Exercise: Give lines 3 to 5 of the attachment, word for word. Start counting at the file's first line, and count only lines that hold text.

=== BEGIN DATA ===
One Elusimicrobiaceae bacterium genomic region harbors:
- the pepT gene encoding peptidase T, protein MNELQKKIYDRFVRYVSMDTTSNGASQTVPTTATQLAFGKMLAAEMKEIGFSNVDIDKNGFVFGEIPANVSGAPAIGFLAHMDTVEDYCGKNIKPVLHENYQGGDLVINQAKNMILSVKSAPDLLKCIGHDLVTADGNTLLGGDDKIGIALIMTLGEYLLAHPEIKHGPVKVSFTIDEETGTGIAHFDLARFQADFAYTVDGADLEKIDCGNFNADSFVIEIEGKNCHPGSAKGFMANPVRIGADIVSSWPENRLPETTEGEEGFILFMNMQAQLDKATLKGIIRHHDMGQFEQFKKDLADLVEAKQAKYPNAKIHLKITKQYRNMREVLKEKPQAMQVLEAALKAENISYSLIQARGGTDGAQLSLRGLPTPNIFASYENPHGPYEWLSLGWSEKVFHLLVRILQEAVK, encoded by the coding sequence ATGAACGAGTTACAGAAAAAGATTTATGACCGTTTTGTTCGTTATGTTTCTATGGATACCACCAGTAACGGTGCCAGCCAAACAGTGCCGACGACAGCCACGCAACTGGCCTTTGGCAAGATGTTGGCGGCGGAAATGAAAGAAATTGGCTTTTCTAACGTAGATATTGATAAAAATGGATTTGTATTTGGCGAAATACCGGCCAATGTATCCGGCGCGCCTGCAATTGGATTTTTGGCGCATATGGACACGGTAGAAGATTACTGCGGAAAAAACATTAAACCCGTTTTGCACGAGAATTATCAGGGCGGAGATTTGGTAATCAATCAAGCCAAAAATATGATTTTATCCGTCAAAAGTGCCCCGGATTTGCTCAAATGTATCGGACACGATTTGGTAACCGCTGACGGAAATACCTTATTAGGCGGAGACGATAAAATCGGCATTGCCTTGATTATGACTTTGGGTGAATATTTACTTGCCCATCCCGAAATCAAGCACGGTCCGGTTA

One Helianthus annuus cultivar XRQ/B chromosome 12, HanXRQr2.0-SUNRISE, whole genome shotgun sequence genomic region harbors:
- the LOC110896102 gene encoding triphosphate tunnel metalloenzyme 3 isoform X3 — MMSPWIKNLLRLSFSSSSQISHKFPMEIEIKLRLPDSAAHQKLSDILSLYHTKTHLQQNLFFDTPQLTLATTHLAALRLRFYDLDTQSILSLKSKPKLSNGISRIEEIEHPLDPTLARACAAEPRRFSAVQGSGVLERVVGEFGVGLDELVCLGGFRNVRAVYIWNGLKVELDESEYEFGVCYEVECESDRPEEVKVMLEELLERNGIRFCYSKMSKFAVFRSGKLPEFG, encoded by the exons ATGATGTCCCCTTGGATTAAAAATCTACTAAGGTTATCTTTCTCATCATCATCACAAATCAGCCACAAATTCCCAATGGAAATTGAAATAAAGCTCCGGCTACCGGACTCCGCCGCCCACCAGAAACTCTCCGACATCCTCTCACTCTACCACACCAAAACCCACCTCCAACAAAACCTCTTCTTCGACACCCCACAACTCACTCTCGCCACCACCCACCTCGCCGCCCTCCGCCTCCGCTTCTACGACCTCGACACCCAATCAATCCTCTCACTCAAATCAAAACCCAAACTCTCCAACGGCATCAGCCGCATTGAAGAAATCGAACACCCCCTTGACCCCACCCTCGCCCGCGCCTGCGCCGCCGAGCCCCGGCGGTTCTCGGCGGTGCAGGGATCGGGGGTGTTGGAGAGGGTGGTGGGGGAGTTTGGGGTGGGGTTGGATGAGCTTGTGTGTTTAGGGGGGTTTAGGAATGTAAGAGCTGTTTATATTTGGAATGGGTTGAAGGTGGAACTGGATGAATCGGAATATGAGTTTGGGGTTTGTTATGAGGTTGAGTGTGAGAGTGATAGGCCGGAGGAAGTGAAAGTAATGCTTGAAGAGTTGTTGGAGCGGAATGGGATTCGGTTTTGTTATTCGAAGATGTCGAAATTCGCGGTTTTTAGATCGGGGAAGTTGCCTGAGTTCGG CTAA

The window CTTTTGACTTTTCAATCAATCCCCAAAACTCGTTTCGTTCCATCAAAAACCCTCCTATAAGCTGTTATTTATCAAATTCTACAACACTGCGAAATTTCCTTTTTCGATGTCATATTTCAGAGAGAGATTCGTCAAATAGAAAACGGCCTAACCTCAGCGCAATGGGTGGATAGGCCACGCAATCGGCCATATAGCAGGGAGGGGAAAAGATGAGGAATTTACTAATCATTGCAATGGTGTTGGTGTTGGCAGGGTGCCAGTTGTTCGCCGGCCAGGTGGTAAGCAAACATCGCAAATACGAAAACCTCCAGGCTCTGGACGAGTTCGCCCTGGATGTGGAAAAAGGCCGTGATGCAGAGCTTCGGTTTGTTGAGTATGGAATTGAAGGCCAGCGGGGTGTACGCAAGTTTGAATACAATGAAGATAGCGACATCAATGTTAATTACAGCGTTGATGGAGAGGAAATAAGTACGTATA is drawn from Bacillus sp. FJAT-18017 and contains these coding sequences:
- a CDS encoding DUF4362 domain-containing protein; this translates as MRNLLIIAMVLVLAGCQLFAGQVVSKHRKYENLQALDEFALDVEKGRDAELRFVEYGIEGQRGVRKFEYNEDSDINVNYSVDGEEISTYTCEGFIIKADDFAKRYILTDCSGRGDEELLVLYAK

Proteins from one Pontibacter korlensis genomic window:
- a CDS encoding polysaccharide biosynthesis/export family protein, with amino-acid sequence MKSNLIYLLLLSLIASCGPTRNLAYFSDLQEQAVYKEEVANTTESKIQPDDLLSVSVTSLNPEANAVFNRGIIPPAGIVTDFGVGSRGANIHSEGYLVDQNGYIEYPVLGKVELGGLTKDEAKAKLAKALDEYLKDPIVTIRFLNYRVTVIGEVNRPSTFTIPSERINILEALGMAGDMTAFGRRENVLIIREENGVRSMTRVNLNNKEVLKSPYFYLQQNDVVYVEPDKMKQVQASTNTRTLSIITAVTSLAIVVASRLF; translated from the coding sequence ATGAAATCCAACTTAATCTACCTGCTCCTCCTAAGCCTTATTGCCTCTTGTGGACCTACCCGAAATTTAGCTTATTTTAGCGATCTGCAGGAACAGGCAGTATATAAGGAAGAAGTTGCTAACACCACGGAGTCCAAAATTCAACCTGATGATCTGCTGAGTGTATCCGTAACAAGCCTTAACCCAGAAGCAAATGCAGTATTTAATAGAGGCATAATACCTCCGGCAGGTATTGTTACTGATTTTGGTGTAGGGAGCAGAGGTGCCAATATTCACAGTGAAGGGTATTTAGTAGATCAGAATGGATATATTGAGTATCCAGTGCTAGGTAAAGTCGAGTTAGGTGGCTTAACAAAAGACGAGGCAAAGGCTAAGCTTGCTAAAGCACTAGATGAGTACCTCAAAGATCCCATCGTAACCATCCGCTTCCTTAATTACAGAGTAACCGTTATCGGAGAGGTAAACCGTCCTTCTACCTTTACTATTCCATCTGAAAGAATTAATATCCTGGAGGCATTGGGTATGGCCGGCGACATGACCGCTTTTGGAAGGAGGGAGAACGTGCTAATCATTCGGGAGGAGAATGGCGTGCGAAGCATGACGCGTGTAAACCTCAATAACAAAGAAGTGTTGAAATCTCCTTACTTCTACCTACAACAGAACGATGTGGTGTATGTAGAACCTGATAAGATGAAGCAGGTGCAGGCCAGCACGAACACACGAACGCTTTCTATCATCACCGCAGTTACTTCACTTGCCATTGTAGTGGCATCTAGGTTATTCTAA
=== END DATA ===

One Helianthus annuus cultivar XRQ/B chromosome 12, HanXRQr2.0-SUNRISE, whole genome shotgun sequence genomic region harbors:
- the LOC110896102 gene encoding triphosphate tunnel metalloenzyme 3 isoform X3 — MMSPWIKNLLRLSFSSSSQISHKFPMEIEIKLRLPDSAAHQKLSDILSLYHTKTHLQQNLFFDTPQLTLATTHLAALRLRFYDLDTQSILSLKSKPKLSNGISRIEEIEHPLDPTLARACAAEPRRFSAVQGSGVLERVVGEFGVGLDELVCLGGFRNVRAVYIWNGLKVELDESEYEFGVCYEVECESDRPEEVKVMLEELLERNGIRFCYSKMSKFAVFRSGKLPEFG, encoded by the exons ATGATGTCCCCTTGGATTAAAAATCTACTAAGGTTATCTTTCTCATCATCATCACAAATCAGCCACAAATTCCCAATGGAAATTGAAATAAAGCTCCGGCTACCGGACTCCGCCGCCCACCAGAAACTCTCCGACATCCTCTCACTCTACCACACCAAAACCCACCTCCAACAAAACCTCTTCTTCGACACCCCACAACTCACTCTCGCCACCACCCACCTCGCCGCCCTCCGCCTCCGCTTCTACGACCTCGACACCCAATCAATCCTCTCACTCAAATCAAAACCCAAACTCTCCAACGGCATCAGCCGCATTGAAGAAATCGAACACCCCCTTGACCCCACCCTCGCCCGCGCCTGCGCCGCCGAGCCCCGGCGGTTCTCGGCGGTGCAGGGATCGGGGGTGTTGGAGAGGGTGGTGGGGGAGTTTGGGGTGGGGTTGGATGAGCTTGTGTGTTTAGGGGGGTTTAGGAATGTAAGAGCTGTTTATATTTGGAATGGGTTGAAGGTGGAACTGGATGAATCGGAATATGAGTTTGGGGTTTGTTATGAGGTTGAGTGTGAGAGTGATAGGCCGGAGGAAGTGAAAGTAATGCTTGAAGAGTTGTTGGAGCGGAATGGGATTCGGTTTTGTTATTCGAAGATGTCGAAATTCGCGGTTTTTAGATCGGGGAAGTTGCCTGAGTTCGG CTAA

The window CTTTTGACTTTTCAATCAATCCCCAAAACTCGTTTCGTTCCATCAAAAACCCTCCTATAAGCTGTTATTTATCAAATTCTACAACACTGCGAAATTTCCTTTTTCGATGTCATATTTCAGAGAGAGATTCGTCAAATAGAAAACGGCCTAACCTCAGCGCAATGGGTGGATAGGCCACGCAATCGGCCATATAGCAGGGAGGGGAAAAGATGAGGAATTTACTAATCATTGCAATGGTGTTGGTGTTGGCAGGGTGCCAGTTGTTCGCCGGCCAGGTGGTAAGCAAACATCGCAAATACGAAAACCTCCAGGCTCTGGACGAGTTCGCCCTGGATGTGGAAAAAGGCCGTGATGCAGAGCTTCGGTTTGTTGAGTATGGAATTGAAGGCCAGCGGGGTGTACGCAAGTTTGAATACAATGAAGATAGCGACATCAATGTTAATTACAGCGTTGATGGAGAGGAAATAAGTACGTATA is drawn from Bacillus sp. FJAT-18017 and contains these coding sequences: